Rwanda: Beauty and Loss

In these remarkable messages, sent to the Dart Center from Rwanda, Deirdre Stoelzle-Graves shares impressions of that country.

I want to tell you how hard it has become to be here. It is at once heaven and bitter, bitter hell, and yet all I can do is smile and cry and smile and cry. Today we went to Nyamata, a memorial and interment for 20,000 Rwandans killed in April 1994, the former site of a Catholic Church.

Thousands of skulls and piles and piles and piles of other bones are placed in these catacombs behind the church, and more and more are being found and placed with the rest. Many skulls show obvious injuries sustained with pangos, or machetes, the weapons of mass destruction in this Third World paradise.

As I headed into the courtyard, I broke down a bit. Two boys approached and hugged me, and I straightened right up. I feel like my tears are so indulgent, and when I speak to other Rwandese journalists and aid workers, they are sympathetic, but they have already cried. They've heard the stories of rape, infanticide, awful death. It's now time to rebuild.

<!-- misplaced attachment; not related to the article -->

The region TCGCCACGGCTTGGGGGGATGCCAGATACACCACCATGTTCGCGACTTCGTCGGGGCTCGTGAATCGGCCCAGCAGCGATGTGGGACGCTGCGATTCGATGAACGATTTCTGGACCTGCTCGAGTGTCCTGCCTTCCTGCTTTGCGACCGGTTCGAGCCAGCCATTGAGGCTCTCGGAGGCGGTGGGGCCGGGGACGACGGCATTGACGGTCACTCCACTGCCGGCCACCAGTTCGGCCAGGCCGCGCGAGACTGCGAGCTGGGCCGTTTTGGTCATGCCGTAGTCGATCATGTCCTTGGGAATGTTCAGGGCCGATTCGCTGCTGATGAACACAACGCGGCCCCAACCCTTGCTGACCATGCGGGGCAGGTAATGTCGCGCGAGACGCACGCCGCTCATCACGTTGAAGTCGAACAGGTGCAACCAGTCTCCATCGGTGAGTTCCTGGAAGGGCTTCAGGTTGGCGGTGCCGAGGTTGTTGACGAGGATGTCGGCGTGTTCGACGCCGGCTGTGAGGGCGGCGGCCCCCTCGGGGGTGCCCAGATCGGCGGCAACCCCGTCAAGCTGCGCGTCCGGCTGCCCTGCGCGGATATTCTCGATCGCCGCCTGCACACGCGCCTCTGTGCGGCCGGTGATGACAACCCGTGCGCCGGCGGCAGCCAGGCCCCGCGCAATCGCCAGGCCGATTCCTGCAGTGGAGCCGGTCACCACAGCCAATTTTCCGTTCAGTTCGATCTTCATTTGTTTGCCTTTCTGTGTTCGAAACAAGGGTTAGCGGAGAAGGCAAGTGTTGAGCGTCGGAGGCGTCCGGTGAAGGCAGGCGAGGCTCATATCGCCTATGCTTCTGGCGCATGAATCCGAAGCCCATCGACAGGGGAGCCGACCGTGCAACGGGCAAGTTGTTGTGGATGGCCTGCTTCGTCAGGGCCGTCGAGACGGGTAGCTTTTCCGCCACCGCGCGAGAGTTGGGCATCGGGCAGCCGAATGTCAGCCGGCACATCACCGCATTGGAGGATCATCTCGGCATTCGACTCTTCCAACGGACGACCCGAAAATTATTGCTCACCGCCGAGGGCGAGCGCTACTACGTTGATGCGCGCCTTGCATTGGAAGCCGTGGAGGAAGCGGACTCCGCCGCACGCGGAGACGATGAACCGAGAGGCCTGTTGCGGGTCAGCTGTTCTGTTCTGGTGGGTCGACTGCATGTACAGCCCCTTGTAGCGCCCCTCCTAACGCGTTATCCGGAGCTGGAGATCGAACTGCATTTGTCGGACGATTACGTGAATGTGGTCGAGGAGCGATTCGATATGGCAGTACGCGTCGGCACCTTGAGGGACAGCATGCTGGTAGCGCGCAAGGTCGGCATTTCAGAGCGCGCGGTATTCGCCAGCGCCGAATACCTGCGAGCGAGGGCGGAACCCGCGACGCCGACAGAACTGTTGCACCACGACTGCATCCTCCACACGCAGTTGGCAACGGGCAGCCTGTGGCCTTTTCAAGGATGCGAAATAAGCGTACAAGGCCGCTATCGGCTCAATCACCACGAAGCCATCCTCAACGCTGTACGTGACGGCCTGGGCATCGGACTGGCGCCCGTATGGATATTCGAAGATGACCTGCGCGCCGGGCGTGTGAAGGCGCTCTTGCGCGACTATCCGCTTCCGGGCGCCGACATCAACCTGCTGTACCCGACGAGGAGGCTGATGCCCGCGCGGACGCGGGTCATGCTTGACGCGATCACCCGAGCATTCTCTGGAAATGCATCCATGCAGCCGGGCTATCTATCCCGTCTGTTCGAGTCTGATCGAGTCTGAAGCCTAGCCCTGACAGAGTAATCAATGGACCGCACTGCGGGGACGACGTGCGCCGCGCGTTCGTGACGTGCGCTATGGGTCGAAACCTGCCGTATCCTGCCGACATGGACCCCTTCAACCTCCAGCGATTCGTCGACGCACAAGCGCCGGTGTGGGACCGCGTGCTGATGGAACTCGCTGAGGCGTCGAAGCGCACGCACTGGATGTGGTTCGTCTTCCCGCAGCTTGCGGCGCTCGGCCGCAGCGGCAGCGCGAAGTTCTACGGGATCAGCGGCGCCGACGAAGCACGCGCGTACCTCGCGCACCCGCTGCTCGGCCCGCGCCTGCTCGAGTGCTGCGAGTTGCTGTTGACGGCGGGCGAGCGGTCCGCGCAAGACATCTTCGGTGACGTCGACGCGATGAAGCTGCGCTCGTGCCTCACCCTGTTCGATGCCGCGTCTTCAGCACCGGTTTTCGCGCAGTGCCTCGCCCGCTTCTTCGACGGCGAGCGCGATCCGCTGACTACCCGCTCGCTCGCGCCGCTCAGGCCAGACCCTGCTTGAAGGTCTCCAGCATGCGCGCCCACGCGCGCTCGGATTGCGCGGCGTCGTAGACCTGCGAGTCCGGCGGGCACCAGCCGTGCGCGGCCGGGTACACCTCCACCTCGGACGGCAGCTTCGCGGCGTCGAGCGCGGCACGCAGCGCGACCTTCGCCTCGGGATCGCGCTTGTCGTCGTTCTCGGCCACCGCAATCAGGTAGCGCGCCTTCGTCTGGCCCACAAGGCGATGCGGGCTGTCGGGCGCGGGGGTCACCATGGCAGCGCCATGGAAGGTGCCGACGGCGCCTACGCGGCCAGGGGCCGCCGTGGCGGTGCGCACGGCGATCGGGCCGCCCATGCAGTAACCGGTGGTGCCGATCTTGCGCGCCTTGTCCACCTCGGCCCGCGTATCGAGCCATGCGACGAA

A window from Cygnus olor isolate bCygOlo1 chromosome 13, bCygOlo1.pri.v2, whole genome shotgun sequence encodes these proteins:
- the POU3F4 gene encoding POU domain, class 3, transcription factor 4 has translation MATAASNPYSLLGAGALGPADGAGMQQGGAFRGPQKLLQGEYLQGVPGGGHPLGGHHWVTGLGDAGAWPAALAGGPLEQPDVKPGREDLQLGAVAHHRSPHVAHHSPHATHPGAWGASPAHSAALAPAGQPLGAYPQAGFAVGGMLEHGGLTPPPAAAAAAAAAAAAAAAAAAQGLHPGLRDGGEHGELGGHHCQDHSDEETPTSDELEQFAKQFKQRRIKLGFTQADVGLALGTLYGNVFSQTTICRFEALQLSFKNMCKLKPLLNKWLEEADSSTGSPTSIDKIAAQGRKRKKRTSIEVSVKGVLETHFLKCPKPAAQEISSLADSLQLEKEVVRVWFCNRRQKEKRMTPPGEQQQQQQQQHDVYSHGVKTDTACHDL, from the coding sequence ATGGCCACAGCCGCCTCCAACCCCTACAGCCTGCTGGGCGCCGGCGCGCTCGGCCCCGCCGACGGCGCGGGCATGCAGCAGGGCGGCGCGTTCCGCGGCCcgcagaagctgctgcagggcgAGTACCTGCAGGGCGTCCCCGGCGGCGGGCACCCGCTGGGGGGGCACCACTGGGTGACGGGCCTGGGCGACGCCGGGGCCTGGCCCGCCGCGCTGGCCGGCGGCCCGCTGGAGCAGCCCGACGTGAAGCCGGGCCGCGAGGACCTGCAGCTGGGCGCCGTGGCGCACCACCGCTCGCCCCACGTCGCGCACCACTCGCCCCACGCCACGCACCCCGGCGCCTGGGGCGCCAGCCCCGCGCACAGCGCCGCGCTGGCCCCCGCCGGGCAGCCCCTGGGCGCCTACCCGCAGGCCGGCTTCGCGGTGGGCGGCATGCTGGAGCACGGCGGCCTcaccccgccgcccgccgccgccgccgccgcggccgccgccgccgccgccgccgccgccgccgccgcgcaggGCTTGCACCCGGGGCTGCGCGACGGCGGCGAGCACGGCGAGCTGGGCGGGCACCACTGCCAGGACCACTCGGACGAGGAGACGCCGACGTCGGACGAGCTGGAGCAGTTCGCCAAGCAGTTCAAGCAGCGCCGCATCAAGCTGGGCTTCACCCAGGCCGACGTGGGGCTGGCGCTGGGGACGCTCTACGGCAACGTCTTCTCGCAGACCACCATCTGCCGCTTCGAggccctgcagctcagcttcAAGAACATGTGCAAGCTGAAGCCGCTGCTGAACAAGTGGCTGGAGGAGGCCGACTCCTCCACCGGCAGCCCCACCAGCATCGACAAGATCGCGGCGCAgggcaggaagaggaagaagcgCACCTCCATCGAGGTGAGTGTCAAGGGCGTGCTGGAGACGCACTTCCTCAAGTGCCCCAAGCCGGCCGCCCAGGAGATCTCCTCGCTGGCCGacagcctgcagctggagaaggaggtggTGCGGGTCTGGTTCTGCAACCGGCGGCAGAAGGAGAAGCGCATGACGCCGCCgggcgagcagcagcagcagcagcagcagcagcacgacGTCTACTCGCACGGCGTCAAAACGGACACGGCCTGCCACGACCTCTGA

Which brings us to the courts of gacaca, which in Kinyarwanda means "Grass," and that's where these sessions take place, in a clearing in a village, under a plastic canopy, with all villagers in attendance. It is a solemn, very serious affair, with 18 judges — known as "people of high integrity" — who in November or possibly before will begin holding trials against those prisoners who were accused and have admitted to crimes committed during the genocide eight years ago.

It is agonizing and daunting: imagine a victim of rape who has never discussed her victimization and who has, possibly, moved away from the village, having to now testify against her perpetrator(s)? Hopefully the work that Ervin and Laurie and George Weiss are doing regarding radio programs that can assist Rwandans during gacaca will be as useful as we suspect.